A triple-A rated economy that offers businesses a sound base for regional expansion and investment, Singapore is once again recognised as the world's most change-ready country.
The Republic has just topped KPMG's Change Readiness Index (CRI) for the second consecutive time. The CRI ranks 127 countries for their capacity to anticipate, prepare for and manage change, and cultivate the resulting opportunity. These changes may range from immediate economic and political shocks to long-term trends such as the diffusion of new, disruptive technologies, and emerging market growth and competition.
Singapore is ranked first overall, thanks to an outstanding performance across all dimensions of the CRI. Three of the most important drivers of Singapore's change-readiness are its economic openness and diversity, the Government's capacity for strategic planning and horizon scanning, and the strength of its human capital.
As in previous years, this year's top 10 remain dominated by a number of European countries, with Switzerland, Norway, Denmark, Sweden and Finland confirming their places among the most change-ready countries. Besides Singapore, the other Asian economies that ranked highly were Hong Kong SAR and Japan placing 3rd and 15th. It is worth noting that a majority of the top 10 most change-ready economies share strengths in innovation and a strong institutional framework.
"The CRI reveals a mutually reinforcing relationship between change-readiness and wealth. Having a capacity to manage and drive change brings wealth, but wealth also helps countries build the capacity for change," says Tham Sai Choy, Chairman of KPMG's Asia Pacific region and Managing Partner at KPMG in Singapore.
He adds, "This ability to anticipate and drive change will be increasingly important for Singapore and our region in the face of accelerating changes to come, including vulnerabilities to shocks, and longer term trends such as growing populations expecting higher living standards, shifting wealth distribution, climate change and new technologies. In that light, it is heartening to note the relatively high and improving rankings of countries from the Asia Pacific region."
A good environment for business to thrive
The degree of economic openness (ranked 1st) and diversity (1st) in Singapore is a key driver of its productivity and competitiveness. Exports contribute 190% to GDP, and its extensive trade links provide companies with greater market connectivity through lower tariff and non-tariff barriers. Singapore's export-driven economy allows it to overcome its small domestic market and exploit economies of scale, in turn raising productivity.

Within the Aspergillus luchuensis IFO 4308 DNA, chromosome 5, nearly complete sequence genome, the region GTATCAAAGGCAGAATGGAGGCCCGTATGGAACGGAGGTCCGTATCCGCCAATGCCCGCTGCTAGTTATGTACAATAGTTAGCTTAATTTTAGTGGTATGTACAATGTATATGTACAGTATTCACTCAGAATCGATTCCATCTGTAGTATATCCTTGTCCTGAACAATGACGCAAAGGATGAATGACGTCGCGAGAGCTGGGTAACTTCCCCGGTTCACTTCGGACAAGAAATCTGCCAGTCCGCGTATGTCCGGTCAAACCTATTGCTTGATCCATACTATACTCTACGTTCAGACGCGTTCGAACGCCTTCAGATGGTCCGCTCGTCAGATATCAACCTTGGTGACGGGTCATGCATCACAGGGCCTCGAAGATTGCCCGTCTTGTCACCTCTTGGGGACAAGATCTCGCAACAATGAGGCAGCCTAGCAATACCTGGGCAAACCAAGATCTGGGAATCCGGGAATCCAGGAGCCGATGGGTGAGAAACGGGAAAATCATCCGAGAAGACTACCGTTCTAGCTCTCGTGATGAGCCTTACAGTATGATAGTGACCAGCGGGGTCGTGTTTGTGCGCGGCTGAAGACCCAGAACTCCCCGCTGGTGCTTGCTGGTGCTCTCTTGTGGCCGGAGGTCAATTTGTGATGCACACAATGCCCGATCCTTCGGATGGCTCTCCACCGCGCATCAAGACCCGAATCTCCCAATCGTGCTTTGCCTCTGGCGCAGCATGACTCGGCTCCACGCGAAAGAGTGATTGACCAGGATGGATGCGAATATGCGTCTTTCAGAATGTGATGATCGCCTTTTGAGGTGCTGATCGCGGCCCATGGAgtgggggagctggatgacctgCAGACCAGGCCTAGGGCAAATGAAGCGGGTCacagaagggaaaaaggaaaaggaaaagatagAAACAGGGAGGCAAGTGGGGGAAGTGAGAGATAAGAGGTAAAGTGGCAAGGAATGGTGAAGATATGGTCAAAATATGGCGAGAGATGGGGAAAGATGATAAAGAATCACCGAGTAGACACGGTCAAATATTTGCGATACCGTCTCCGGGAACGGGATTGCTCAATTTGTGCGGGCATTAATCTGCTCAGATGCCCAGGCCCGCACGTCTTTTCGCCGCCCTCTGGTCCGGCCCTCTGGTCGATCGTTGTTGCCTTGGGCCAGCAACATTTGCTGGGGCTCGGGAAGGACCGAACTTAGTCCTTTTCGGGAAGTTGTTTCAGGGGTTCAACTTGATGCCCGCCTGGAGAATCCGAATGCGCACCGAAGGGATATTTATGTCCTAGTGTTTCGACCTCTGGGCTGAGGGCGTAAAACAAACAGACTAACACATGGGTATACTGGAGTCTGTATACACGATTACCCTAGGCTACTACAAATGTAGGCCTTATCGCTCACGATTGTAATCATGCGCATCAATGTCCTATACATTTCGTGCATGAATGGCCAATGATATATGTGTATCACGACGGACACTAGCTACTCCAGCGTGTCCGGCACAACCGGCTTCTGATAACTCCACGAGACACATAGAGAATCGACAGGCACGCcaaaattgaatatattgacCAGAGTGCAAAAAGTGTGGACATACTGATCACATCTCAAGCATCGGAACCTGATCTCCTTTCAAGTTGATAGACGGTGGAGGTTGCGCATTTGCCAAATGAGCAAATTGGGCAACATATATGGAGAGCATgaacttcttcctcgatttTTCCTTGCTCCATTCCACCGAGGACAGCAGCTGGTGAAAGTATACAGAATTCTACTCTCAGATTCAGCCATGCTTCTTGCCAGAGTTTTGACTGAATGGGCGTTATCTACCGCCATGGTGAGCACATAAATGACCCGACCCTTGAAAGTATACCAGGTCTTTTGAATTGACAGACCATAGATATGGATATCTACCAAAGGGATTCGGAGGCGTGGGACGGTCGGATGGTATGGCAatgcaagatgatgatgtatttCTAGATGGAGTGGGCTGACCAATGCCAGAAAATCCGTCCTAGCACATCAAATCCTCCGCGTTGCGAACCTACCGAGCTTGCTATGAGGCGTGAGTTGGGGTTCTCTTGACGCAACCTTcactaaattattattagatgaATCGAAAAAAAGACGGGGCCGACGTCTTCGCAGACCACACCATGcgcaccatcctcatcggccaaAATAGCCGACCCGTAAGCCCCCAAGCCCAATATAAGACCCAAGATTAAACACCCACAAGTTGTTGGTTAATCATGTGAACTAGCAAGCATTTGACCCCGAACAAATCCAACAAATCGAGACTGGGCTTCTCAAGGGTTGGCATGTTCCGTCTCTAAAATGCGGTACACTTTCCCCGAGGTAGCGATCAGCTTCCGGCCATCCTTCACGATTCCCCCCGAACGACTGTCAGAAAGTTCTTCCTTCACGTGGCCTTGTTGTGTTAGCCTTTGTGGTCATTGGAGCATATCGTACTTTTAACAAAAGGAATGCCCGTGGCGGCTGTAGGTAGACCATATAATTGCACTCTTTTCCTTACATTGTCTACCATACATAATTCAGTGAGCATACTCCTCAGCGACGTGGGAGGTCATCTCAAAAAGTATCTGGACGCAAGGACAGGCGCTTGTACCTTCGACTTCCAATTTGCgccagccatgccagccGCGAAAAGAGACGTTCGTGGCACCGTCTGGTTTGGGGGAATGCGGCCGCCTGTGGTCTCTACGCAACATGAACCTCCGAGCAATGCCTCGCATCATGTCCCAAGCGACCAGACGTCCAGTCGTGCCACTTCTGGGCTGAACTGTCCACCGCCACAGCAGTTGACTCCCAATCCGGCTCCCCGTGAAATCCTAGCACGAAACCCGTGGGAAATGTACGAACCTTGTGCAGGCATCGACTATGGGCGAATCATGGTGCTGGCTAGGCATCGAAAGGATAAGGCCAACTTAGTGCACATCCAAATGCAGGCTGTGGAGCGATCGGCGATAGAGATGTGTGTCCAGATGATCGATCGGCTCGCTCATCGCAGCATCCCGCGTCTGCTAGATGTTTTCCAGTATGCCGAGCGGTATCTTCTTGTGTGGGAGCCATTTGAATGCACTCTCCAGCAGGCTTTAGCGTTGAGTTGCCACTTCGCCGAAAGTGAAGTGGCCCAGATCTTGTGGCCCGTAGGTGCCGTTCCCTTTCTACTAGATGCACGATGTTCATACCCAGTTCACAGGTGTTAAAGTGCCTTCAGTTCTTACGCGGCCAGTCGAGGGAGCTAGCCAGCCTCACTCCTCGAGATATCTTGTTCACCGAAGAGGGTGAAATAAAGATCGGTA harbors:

Beyond its traditional strengths in chemicals and electronics manufacturing, modern services such as financial and professional services increasingly drive the expansion of the Singapore economy. This broadening of the economic base enables the economy to respond faster to changing global demand and cope better with sector-specific shocks or structural changes.
The sophistication of the Republic's financial sector (2nd) adds to its economic robustness, allowing its enterprises access to investment funds from such sources as loans from a sound banking sector, well-regulated securities exchanges, venture capital, and other financial products.
"KPMG has been operating in Singapore for 74 years and has witnessed the evolution of the Republic from a low-cost manufacturing base to a solid pillar of ASEAN's GDP growth," says Tham Sai Choy. "We see a bright future for Singapore as it establishes itself as a strong multi-dimensional base for companies' regional expansion."
The capacity of the Government for strategic planning and horizon scanning (1st) is a second key driver of Singapore's change-readiness. Indeed, maintaining international competitiveness and sharpening economic resilience – the ability to drive change – are two stated goals of the Government's latest strategic economic plans.
Human capital (4th), long recognised by Singapore as its single most important resource, is a third key driver of the country's change-readiness and competitiveness. Having a workforce with a high standard of competence and industry relevance in training programmes is increasingly valued, as the global economy requires more pools of well-educated, adaptive workers able to perform complex tasks
Yet as Singapore presses ahead with its goal of attaining the status and characteristics of a first league developed country, it has to be careful to ensure more inclusive distribution of growth dividends (25th) and stronger social safety nets (20th). Government social safety nets are needed to aid cohesion and help countries respond to shocks. Conversely, inequality has been found to slow growth and impair countries' ability to change.
Food and energy security, the ability to be resilient against disruptions in critical food and energy supply, is another key risk.
At a glance: Singapore's Change Readiness